State of Tennessee v. Wendy D. Hancock

Case Number

In August of 2018, the Tennessee Department of Children’s Services (“DCS”) secured an
ex parte order placing B.B.,1 the minor daughter of Wendy Dawn Hancock, Defendant, in
the custody of DCS after a referral prompted an investigation. During the span of several
days, Defendant and B.B. stayed at both a hotel in Lebanon and Defendant’s attorney’s,
Connie Reguli’s (“Ms. Reguli’s”) home in Brentwood without ever being formally served
with the ex parte order. Police eventually located B.B. and Defendant in Brentwood.
Defendant was indicted for one count of custodial interference, in violation of Tennessee
Code Annotated section 39-13-306. Ms. Reguli was also charged with several offenses for
her actions. Defendant sought a dismissal of the indictment before trial. The trial court
denied the motion. After a jury trial, Defendant was found guilty of custodial interference.
She was sentenced to two years on supervised probation. The trial court denied the motion
for new trial; Defendant appealed. On appeal, Defendant argues that: (1) the indictment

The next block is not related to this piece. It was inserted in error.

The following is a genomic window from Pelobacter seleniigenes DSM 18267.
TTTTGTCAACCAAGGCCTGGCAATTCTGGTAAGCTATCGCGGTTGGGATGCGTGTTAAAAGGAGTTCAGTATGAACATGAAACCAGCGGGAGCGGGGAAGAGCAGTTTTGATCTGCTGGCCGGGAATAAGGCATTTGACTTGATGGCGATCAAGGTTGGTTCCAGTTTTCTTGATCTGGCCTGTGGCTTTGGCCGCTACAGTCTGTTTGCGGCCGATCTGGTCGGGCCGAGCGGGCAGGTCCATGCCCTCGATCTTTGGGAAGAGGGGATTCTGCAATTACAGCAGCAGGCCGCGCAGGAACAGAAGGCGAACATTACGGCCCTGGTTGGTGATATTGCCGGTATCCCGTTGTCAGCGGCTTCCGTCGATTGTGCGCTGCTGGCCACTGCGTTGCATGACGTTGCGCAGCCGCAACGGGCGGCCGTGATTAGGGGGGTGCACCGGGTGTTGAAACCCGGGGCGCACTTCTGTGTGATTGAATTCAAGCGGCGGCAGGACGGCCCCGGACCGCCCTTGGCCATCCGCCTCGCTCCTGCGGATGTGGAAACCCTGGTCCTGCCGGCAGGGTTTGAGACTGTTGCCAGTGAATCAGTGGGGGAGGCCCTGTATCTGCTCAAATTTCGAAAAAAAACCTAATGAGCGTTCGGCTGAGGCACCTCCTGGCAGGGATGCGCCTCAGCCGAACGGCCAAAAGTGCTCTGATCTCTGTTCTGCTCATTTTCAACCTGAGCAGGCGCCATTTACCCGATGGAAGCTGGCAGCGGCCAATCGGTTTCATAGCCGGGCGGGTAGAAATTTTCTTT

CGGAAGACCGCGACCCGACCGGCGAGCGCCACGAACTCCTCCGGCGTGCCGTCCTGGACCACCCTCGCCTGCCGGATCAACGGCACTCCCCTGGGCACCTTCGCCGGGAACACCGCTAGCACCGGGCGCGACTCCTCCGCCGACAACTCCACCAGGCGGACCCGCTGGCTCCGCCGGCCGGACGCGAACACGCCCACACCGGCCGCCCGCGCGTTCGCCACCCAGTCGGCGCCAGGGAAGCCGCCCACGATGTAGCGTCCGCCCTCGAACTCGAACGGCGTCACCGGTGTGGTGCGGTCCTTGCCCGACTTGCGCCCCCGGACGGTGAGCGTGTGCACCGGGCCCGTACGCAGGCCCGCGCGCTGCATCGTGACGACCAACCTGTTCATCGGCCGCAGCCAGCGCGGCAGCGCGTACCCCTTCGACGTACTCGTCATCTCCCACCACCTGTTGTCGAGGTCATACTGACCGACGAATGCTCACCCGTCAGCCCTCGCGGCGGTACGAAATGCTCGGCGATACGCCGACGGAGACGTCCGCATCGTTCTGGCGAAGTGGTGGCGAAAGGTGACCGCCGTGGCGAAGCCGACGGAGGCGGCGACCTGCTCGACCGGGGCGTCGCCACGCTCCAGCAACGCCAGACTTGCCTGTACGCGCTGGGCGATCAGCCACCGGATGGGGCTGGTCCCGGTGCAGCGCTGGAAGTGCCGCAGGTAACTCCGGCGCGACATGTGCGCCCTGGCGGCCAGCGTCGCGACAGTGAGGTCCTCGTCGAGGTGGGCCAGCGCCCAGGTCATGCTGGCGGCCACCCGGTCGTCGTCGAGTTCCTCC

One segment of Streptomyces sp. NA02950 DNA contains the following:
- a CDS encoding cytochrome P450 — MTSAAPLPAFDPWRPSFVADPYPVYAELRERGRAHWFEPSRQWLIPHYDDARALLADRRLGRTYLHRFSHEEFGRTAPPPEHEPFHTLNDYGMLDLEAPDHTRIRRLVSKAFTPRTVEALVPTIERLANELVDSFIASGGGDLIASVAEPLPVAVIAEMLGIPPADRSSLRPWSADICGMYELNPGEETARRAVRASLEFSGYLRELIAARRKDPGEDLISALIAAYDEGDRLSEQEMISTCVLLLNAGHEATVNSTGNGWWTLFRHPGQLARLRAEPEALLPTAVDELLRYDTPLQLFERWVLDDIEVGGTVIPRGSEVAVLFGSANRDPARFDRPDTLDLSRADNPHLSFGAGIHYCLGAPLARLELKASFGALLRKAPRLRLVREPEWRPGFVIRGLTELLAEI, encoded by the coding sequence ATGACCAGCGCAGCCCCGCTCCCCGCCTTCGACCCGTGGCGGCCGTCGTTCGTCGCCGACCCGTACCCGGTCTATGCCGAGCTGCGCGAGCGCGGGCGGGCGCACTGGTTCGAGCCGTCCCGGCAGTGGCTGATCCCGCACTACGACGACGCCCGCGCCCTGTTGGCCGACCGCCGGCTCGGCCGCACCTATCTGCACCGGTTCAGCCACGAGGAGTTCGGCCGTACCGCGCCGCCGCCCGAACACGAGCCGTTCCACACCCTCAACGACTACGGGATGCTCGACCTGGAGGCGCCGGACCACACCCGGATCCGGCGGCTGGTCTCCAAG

should be dismissed because it fails to allege all of the elements of custodial interference;
(2) the trial court improperly instructed the jury on the elements of custodial interference;
(3) the trial court improperly instructed the jury that the ex parte custody order was “valid
and enforceable”; (4) the evidence was insufficient to support the conviction; and (5)
Tennessee should adopt an advice of counsel defense for specific intent crimes. Because
the trial court improperly instructed the jury essentially removing one of the elements of
the offense and lowering the burden of proof, we reverse the judgment of the trial court
and vacate Defendant’s conviction. We remand the case to the trial court for any further
proceedings that may be necessary.

Authoring Judge
Judge Timothy L. Easter
Originating Judge
Judge Joseph A. Woodruff
Date Filed
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